There are a few different ways that you can calculate the number of oscillations of an object depending on your preferences. Calculate the number of oscillations with help from a longtime mathematics educator in this free video clip.

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There are a few different ways that you can calculate the number of oscillations of an object depending on your preferences. Calculate the number of oscillations with help from a longtime mathematics educator in this free video clip.

Part of the Video Series: College Math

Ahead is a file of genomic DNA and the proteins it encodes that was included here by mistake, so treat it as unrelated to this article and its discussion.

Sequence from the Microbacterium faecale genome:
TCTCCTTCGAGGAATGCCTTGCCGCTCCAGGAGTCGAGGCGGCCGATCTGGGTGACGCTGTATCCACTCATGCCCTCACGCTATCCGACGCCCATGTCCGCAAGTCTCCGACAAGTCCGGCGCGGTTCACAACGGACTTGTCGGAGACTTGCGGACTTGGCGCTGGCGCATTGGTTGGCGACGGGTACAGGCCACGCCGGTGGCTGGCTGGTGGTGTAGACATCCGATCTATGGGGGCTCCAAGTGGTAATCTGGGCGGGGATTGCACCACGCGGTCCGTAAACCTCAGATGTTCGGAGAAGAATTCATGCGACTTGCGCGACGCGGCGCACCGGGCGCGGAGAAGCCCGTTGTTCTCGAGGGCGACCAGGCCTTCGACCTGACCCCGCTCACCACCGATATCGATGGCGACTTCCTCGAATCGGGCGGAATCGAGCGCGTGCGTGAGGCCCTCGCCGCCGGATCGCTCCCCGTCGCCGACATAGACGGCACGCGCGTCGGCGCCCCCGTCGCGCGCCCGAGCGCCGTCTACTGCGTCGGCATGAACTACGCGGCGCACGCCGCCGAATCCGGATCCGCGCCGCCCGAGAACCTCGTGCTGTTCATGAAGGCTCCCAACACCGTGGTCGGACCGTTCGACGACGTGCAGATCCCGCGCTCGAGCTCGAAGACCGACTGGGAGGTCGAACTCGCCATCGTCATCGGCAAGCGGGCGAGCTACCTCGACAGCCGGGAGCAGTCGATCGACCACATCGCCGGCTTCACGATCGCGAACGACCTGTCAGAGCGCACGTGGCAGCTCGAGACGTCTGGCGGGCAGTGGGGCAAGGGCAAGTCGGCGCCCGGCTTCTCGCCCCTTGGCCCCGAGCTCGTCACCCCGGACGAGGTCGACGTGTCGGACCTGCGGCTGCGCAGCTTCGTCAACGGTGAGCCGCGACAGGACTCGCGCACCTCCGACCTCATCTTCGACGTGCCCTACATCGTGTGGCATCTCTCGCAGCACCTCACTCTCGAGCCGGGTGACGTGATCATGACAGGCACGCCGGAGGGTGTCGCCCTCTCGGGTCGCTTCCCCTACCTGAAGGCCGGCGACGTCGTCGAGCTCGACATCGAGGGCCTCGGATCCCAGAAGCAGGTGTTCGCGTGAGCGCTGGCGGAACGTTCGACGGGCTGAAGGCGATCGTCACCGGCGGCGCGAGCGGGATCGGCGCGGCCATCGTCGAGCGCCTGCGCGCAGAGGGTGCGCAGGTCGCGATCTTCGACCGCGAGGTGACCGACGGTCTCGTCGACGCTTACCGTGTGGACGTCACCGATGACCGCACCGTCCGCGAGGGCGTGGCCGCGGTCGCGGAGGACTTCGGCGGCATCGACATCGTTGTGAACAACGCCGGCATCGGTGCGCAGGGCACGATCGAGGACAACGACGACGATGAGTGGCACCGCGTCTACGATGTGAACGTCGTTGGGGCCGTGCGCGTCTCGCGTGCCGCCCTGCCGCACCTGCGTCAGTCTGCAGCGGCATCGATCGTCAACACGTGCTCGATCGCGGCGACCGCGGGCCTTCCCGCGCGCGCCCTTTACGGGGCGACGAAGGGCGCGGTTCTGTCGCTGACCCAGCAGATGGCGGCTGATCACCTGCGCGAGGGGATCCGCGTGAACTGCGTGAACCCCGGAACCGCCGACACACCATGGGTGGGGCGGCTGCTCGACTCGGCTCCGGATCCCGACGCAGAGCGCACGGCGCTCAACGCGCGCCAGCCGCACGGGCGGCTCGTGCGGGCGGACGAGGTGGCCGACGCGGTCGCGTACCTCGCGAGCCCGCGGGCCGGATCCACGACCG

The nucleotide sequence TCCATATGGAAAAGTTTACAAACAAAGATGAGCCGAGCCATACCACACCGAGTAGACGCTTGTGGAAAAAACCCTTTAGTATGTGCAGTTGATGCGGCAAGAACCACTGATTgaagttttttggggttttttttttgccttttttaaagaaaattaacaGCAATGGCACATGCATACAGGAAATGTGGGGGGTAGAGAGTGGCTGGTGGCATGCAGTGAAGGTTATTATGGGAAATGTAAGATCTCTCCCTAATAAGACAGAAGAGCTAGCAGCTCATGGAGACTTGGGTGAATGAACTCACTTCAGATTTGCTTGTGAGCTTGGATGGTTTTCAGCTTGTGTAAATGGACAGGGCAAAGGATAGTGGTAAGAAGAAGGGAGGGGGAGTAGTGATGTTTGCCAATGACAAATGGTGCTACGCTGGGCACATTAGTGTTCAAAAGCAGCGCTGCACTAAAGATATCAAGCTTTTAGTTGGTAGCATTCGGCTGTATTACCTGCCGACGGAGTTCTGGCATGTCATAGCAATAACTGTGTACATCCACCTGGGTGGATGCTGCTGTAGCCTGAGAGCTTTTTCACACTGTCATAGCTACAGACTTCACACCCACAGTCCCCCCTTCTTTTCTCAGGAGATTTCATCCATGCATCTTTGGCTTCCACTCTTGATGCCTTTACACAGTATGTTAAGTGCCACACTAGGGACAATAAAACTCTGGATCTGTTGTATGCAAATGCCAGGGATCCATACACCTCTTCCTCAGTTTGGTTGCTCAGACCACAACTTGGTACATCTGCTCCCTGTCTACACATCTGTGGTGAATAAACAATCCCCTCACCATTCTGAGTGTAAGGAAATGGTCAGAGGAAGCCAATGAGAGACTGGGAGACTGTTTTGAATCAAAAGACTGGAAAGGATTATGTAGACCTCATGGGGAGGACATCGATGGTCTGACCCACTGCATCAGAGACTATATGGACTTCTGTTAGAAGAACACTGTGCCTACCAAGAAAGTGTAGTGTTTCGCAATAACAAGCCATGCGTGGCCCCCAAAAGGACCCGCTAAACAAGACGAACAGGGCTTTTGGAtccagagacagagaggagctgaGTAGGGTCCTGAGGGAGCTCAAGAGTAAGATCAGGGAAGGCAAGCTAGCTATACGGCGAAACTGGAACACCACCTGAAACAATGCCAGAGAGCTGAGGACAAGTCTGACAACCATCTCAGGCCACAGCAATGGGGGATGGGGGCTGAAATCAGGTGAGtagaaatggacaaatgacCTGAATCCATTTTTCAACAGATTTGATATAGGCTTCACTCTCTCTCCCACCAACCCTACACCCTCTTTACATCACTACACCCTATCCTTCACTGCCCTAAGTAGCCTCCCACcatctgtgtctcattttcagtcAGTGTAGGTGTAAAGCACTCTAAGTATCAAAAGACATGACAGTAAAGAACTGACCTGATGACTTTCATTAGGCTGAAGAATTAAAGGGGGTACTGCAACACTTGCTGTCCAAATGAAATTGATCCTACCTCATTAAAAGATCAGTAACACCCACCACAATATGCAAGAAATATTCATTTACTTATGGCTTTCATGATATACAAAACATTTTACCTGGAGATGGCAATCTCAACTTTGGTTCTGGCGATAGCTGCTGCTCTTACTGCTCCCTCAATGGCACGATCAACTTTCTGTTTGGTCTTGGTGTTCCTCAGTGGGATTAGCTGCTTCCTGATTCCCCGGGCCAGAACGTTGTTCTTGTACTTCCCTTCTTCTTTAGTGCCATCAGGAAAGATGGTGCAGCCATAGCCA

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Hi, I'm Jimmy Chang, and we're here to talk about how to calculate the number of oscillations. Now there are a few approaches to this depending on what kind of scenario that you have but let's talk about a couple and we'll go from there. Now when it comes to calculating the number of oscillations, one way that you can do it is use a stop watch. You can use a stop watch to kind of calculate the length of each oscillation and then go from there. Second if you have a pendulum that you can work with you can measure the length of the pendulum and then you can make the appropriate calculations as to the number of oscillations that it will make. Now, another approach is if you know the spring constant as well as the mass of the object, that will allow you to make appropriate calculations to figure out the number of oscillations that the object can make. So it really depends on the kind of scenario that you have to work with and option three might involve, you know some physics involved but it will be very applicable. So depending on the kind of approach that you want to take, use a stop watch, if you have a pendulum to work with measure the length of it, or you can find the spring constant and the mass of the object and then go from there. All of these approaches involve making the appropriate calculations in each scenario. So I'm Jimmy Chang, and there's a few approaches on how to calculate the number of oscillations.